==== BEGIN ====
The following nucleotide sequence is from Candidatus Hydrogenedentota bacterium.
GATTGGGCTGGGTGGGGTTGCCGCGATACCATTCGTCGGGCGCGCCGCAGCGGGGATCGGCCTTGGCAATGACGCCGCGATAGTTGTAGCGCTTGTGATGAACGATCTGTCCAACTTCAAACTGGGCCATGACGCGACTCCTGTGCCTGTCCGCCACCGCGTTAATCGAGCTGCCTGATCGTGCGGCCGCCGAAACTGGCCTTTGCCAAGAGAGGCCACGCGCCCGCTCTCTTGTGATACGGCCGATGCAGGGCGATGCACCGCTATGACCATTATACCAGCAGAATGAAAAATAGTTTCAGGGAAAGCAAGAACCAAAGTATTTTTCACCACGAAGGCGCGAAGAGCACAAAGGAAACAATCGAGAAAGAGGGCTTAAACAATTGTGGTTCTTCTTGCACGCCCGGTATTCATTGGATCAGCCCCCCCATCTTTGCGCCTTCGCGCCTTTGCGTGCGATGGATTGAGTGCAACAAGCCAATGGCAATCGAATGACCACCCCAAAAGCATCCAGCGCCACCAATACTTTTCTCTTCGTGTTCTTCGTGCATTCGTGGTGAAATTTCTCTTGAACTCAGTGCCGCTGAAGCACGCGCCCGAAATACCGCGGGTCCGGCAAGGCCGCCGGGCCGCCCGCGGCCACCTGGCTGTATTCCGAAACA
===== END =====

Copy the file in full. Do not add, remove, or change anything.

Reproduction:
The following nucleotide sequence is from Candidatus Hydrogenedentota bacterium.
GATTGGGCTGGGTGGGGTTGCCGCGATACCATTCGTCGGGCGCGCCGCAGCGGGGATCGGCCTTGGCAATGACGCCGCGATAGTTGTAGCGCTTGTGATGAACGATCTGTCCAACTTCAAACTGGGCCATGACGCGACTCCTGTGCCTGTCCGCCACCGCGTTAATCGAGCTGCCTGATCGTGCGGCCGCCGAAACTGGCCTTTGCCAAGAGAGGCCACGCGCCCGCTCTCTTGTGATACGGCCGATGCAGGGCGATGCACCGCTATGACCATTATACCAGCAGAATGAAAAATAGTTTCAGGGAAAGCAAGAACCAAAGTATTTTTCACCACGAAGGCGCGAAGAGCACAAAGGAAACAATCGAGAAAGAGGGCTTAAACAATTGTGGTTCTTCTTGCACGCCCGGTATTCATTGGATCAGCCCCCCCATCTTTGCGCCTTCGCGCCTTTGCGTGCGATGGATTGAGTGCAACAAGCCAATGGCAATCGAATGACCACCCCAAAAGCATCCAGCGCCACCAATACTTTTCTCTTCGTGTTCTTCGTGCATTCGTGGTGAAATTTCTCTTGAACTCAGTGCCGCTGAAGCACGCGCCCGAAATACCGCGGGTCCGGCAAGGCCGCCGGGCCGCCCGCGGCCACCTGGCTGTATTCCGAAACA